Opinion / Web Comments

Western media flawed with shoddy journalism

By Shan Chu (chinadaily.com.cn) Updated: 2012-11-28 18:33

The BBC, Britain's public broadcaster, is facing a crisis. George Entwistle, its director-general stepped down after its "unacceptable journalistic standards" wrongly implicated former Conservative Party treasurer Lord McAlpine in a child abuse scandal.

Entwistle offered his resignation "because of the unacceptable mistakes - the unacceptable shoddy journalism - which has caused us so much controversy", said Chris Patten chairman of the BBC Trust.

"Unfortunately, this shoddy journalism is perfectly acceptable (for the West) when it comes to reporting ‘news' on China", a Chinese netizen commented. The impression the majority of Chinese people have of Western media.

The number of stories and features on China in the mainstream Western media has been increasing dramatically. However, there is huge difference between the Western media's portrayal of country and what China is really like. If all their reporting is put together, it shows a country that looks nothing like China.

For a long time, Western media claimed themselves to be objective and impartial. So why is their coverage of China fraught with fallacies? They may give excuses, but the real reason lies in their arrogance and prejudice, which blind them to the truth.

Maltese travel journalist Victor Paul Borg has said there are many interrelated reasons for Western media's arrogance and prejudice, including their feelings of superiority and outdated imperialism. The world-renowned British journalist and scholar Martin Jacques shares similar views with Borg. According to Jacques, the West dominated the world over the past two centuries and believes that the source of human wisdom comes from the West. They cannot understand nor appreciate China's success.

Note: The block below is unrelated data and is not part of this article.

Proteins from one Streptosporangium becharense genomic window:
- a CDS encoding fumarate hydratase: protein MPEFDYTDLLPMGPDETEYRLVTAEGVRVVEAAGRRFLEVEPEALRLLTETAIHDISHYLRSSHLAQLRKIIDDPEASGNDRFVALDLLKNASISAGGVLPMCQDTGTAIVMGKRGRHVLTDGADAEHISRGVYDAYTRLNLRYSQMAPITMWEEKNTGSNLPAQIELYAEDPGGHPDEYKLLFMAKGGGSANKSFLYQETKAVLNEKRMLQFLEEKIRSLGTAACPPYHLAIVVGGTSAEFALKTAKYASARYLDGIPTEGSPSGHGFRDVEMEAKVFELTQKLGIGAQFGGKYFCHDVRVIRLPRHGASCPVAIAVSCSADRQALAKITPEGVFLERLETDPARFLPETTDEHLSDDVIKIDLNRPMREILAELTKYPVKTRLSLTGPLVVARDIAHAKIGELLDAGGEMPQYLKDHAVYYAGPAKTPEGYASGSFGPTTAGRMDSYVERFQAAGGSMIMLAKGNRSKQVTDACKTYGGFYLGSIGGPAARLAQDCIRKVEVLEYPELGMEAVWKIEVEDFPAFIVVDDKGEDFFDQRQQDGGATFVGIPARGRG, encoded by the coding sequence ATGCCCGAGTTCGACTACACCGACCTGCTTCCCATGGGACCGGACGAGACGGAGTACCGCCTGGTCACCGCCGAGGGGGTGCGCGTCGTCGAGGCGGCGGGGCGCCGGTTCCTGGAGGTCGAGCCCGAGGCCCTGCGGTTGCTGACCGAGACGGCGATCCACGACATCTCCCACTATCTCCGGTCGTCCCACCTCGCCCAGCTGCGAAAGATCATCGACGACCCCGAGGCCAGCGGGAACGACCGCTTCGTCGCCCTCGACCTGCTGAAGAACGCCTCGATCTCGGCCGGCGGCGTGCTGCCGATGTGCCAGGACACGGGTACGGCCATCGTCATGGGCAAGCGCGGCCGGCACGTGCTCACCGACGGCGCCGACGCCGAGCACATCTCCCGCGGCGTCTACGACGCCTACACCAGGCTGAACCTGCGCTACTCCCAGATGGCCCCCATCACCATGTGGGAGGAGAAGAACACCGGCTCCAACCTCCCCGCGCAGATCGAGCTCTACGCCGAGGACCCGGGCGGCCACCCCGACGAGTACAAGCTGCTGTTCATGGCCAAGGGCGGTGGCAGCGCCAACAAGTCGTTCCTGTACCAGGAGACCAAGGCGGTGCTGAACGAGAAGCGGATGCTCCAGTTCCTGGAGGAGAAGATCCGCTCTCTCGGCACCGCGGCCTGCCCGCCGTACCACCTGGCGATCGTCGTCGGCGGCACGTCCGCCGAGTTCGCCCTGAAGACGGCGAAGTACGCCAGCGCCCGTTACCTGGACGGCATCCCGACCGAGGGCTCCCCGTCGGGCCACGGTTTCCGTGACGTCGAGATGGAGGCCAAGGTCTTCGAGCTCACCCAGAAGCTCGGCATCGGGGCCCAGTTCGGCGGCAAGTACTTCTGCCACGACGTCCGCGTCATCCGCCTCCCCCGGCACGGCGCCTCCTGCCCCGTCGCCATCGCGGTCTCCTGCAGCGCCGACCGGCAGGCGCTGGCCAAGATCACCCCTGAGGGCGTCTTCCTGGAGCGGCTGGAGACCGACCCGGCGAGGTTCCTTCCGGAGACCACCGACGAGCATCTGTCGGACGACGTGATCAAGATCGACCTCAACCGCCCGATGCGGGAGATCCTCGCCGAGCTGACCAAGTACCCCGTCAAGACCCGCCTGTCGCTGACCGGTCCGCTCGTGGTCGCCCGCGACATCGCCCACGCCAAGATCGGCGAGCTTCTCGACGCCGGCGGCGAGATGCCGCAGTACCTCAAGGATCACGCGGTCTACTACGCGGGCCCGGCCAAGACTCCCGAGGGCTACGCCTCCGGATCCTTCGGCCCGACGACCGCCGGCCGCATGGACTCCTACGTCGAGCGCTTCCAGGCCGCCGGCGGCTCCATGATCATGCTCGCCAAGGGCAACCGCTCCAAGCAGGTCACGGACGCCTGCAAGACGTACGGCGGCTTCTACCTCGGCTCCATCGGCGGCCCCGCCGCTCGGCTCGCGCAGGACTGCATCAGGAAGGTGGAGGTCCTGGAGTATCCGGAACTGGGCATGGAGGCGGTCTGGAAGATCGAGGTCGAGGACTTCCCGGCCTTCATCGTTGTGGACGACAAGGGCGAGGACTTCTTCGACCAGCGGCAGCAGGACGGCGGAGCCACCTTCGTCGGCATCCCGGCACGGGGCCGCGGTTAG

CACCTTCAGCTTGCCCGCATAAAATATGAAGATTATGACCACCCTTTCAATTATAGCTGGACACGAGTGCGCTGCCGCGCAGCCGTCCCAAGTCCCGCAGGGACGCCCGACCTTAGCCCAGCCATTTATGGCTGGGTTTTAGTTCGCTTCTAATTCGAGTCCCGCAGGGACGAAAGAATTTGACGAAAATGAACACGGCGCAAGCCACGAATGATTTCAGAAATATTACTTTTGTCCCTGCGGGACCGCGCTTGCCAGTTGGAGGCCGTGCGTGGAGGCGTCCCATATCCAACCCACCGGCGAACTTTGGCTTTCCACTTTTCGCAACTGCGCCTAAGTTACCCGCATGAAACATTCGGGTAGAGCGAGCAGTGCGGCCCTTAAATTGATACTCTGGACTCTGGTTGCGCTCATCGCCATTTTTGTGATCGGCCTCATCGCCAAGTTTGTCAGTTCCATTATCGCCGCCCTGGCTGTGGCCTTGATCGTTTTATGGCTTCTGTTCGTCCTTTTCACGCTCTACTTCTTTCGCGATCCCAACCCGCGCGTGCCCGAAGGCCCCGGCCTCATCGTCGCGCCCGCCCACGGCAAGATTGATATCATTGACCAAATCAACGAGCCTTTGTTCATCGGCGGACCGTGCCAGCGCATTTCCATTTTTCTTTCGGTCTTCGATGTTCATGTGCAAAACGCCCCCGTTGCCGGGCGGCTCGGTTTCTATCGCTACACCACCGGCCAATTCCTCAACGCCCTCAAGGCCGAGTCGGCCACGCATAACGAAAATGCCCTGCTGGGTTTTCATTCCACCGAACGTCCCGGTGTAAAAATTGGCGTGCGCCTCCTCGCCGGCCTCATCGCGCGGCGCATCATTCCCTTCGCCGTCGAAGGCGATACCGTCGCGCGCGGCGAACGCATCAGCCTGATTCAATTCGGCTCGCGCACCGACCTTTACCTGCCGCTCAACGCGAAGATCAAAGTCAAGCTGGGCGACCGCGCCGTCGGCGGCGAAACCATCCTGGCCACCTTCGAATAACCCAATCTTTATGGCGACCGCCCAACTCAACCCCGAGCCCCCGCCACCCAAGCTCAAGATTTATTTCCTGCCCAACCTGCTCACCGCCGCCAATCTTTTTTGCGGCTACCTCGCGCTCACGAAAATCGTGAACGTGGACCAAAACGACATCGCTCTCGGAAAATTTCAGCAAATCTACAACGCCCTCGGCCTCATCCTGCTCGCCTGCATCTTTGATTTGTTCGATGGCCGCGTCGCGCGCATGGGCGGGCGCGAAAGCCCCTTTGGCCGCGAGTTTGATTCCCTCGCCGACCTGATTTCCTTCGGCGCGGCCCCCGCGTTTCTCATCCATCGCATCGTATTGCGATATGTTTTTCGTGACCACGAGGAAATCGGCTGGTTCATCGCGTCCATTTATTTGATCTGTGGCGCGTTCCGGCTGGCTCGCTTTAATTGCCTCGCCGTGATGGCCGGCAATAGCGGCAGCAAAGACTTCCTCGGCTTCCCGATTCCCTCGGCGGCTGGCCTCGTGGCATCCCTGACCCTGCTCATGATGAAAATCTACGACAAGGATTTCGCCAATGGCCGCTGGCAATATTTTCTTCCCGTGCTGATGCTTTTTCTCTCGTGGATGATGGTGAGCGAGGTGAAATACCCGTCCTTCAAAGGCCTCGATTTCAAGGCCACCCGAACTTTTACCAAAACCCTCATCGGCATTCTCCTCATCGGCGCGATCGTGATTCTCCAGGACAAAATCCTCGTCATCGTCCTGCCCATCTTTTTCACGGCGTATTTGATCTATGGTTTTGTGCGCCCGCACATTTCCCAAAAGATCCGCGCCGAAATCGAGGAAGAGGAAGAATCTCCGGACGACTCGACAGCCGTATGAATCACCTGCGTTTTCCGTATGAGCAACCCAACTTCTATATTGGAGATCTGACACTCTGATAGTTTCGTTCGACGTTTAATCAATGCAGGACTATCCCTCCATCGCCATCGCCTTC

Western media's reporting on the Chinese athletes at the London Olympic Games is a case in point. Their false reports deeply hurt the young and talented Chinese athletes such as the 16-year-old swimmer Ye Shiwen who was falsely accused of taking performance-enhancing substances. Reading between the lines, one can see what they are trying to say is: Without cheating, how is it possible for a Chinese swimmer to break world records? And this view is not just about China's sporting endeavors. The Western media create many skewed or fabricated stories about the so-called China threat and Chinese espionage.

The prejudice evinced by the Western media originates from the Cold War ideology that still prevails in the West, which labels all socialist countries as evil. This mentality has resulted in paranoia about China. "Dictatorship" and "darkness" are frequently used by Western media when talking about China, and they cite the words of a handful of overseas "dissidents" and separatists, or even use dishonest means, to prove predetermined allegations such as China's human rights situation is deteriorating, while deliberately turning a deaf ear to the voice of the Chinese people living in China.

A typical example is their coverage of cases of self-immolation in Tibetan-inhabited areas. The dismissal of four German journalists of Chinese origin by Deutsche Welle last year because of their pro-China comments shows that the West's much-vaunted freedom of expression doesn't exist.

The prejudice the Western media displays toward China indicates how uncomfortable the West is about China's rise. However, the wheel of history rolls irresistibly on, China has made and will continue to make remarkable achievements in its development.

If the Western media stick to their Cold War mentality, they will no doubt "lose their way", just like Rupert Murdoch's News of the World, which closed last year following a scandal about its journalists illegally tapping phones.

Giving up their arrogance and prejudice, and reporting about China in an objective way will help Western media gain the respect of the 1.3 billion Chinese people.

The author is a Beijing-based observer of international affairs.

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